66 years ago Governor Baring signed a proclamation declaring a state of emergency in Kenya . The announcement of the proclamation was delayed for almost 24 hours to allow the police to make surprise arrests of top KAU leaders before they fled.
At Ichaweri, police broke into Kenyatta’s house in the predawn hours hoping to arrest him while he was asleep.
To their surprise they found him fully dressed in his leather jacket and waiting derisively for their handcuffs. According to the policemen who arrested him, he held his hands out and asked:”What took you so long gentlemen?”
What Kenyatta didn’t realise was that his arrest was a blessing in disguise since the Forty Group had hatched a plan to assassinate him for his wavering stand on mau mau and his denunciation of the group.
After his arrest he was blindfolded and bundled off swiftly by truck to the airstrip where a police aircraft was waiting.
To assure the people of Ichaweri that he’ll never come back, the government demolished his house, arrested his wife and confisicated his land.
However, the emergence of a leaked letter from Lokitaung in 1958, gave Kenyatta a political lifeline after 6 years in political oblivion.
In the letter which was signed by Kubai, Ngei, Kaggia, Karumba and Kariuki Chotara , the prisoners complained about beatings, inadequate food rations, lack of medical attention and clean water. Ironically Kenyatta who became the biggest beneficiary of the furore caused by the letter didn’t sign it.
In the LegCo a debate on Mboya’s motion calling for an independent inquiry into the conditions at Lokitaung was adjourned on a dramatic note when Odinga called Kenyatta and his fellow inmates as African leaders. He repeated the statement the following day, this time adding Kenyatta should be given preferential treatment and constant updates on his health be given to the press. The speaker was forced to call him to order three times before he could stop speaking.
With the support of Mboya Members of the LegCo from Mt Kenya region among them Mate Kiano and Nyagah who were not happy with Odinga’s remarks asked him to retract his statement or resign as the chairman of African Elected Member Organisation. But Odinga remained defiant instead asking them to share a public platform with him on the question of Kenyatta.
When Ngei, Chotara, Kubai, Karumba heard that Odinga was championing Kenyatta, they wrote him a letter praising him for his fight for freedom but warned him to stop potraying Kenyatta as the African leader. Their reason was that Kenyatta was no longer a trustworthy person and was busy holding meetings with Europeans in prison.
Of course Odinga in championing Kenyatta was demanding justice.Nevertheless, it also presented him with a weapon to tame Mboya whose ambitions had become a threat to everyone and to build his own support.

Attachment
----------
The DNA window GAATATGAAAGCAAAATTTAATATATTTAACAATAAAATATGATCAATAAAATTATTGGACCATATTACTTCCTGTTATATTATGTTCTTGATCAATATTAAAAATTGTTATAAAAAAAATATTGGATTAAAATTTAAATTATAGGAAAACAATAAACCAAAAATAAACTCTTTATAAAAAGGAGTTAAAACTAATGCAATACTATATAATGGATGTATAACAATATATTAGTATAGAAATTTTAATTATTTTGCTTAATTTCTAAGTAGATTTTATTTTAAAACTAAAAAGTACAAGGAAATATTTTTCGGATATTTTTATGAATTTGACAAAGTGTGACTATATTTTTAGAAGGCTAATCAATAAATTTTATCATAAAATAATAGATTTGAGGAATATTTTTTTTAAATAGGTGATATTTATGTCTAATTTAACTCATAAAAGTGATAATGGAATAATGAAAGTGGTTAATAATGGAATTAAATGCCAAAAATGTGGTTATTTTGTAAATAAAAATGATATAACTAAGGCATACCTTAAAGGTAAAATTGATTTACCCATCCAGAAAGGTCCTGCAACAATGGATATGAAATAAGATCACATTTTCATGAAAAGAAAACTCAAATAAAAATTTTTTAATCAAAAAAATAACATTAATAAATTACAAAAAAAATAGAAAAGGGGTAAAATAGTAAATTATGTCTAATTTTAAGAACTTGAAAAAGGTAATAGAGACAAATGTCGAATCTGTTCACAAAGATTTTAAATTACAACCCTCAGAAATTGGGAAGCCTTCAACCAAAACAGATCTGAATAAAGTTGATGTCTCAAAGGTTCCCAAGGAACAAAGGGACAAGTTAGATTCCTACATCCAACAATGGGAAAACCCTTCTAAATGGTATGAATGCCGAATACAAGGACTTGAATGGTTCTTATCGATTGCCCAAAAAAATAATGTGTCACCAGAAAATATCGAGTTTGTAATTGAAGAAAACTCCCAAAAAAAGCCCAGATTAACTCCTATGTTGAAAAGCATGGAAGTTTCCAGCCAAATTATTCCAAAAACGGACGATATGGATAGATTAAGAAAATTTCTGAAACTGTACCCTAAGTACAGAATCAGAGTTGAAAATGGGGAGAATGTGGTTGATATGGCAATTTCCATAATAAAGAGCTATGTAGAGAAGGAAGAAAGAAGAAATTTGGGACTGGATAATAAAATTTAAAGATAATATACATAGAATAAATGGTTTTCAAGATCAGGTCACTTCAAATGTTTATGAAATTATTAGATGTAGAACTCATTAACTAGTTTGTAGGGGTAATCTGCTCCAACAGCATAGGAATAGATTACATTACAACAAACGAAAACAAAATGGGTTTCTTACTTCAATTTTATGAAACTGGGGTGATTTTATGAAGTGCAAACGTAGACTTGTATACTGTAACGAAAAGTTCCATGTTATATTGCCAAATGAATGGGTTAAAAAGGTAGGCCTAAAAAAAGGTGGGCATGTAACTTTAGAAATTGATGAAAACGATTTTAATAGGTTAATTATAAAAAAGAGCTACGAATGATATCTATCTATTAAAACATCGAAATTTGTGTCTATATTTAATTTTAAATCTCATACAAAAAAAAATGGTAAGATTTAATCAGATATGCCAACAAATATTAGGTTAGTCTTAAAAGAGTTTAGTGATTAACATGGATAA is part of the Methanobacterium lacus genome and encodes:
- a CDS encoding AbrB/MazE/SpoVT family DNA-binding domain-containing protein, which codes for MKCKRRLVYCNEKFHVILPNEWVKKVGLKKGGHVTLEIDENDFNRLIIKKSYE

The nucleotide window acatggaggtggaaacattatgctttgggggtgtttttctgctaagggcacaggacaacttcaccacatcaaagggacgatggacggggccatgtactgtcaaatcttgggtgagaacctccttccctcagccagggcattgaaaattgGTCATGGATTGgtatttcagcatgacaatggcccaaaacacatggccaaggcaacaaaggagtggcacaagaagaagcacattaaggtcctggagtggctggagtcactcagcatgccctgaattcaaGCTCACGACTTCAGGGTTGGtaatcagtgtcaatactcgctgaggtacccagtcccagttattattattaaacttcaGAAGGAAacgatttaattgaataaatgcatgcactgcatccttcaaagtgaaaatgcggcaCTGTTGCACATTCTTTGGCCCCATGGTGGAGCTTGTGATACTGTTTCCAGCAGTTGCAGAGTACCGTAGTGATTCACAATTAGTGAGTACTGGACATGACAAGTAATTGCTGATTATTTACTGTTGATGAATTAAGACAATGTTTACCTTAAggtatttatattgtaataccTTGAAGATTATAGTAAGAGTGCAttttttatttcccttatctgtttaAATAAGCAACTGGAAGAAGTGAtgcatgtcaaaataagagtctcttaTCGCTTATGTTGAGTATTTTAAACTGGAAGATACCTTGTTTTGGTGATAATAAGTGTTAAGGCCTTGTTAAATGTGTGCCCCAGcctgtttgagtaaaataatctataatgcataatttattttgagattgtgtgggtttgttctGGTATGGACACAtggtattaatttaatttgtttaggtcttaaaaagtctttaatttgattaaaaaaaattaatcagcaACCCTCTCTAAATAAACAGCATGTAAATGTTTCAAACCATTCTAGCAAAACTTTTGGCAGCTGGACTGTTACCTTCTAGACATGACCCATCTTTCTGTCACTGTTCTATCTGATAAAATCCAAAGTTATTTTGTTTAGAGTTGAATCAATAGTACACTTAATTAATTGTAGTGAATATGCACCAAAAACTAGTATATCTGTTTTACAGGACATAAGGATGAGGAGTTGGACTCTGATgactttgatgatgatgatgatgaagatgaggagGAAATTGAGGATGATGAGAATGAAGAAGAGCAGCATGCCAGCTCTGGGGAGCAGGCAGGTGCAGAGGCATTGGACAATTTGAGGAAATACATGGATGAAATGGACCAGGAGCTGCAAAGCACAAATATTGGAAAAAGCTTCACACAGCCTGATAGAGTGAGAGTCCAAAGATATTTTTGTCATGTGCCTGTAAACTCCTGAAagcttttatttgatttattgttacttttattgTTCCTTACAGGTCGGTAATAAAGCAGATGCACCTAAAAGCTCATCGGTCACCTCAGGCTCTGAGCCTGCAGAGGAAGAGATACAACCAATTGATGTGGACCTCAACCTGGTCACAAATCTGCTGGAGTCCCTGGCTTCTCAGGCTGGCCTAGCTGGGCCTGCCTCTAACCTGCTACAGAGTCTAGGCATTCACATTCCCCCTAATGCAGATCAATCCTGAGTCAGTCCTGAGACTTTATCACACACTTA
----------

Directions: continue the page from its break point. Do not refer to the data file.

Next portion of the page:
Mboya on the other hand, although opposed to Kenyatta being potrayed as the leader of Africans in Kenya, knew very well how maintaining the support of the politically conscious Kikuyus ,who still revered Kenyatta, was important to his ambitions.
He therefore put himself in the forefront of “free Kenyatta” campaign; apart, of course, from the tactical necessity to do so to remove suspicion that he was seeking to take Kenyatta’s place.
Nobody could beat Mboya when it came to championing Kenyatta at political rallies. He would shout “Uhuru” at the top of his voice and people would answer “Uhuru na Kenyatta” then “Uhuru na Mboya.”
In essence, the leadership of Kenyatta in the post Emergency period was a creation of Odinga, promoted by Mboya and underlaid by the conflict of their own ambitions.
Odinga believed that Kenyatta would come from prison physically feeble, alcoholic, out of touch and a figurehead whom he could easily dominate, but he was wrong.
Mboya saw Kenyatta as an idol whose feet were embedded in the clay of outdated tribal agitation who upon being released would not stand comparison with the younger more modern African politicians who were emerging on the continent, but he was also wrong.
Kenyatta used their ambitions to set them up against each other while he ruled comfortably until his death.
My question has alway been why was Walter Bell the head of British M15 in East Africa living next door to Magrate Kenyatta at a time when Kenyatta was in detention. It wasn’t by chance; they knew each other. In fact when Kenyatta visited London after his release he spent almost 4 hours at the M15 headquarters in the company of Njonjo. During the meeting he informed Sir Roger Hollis the Director General of M15 that he had already held a series of interesting talks with Bell who lived next to his daughter.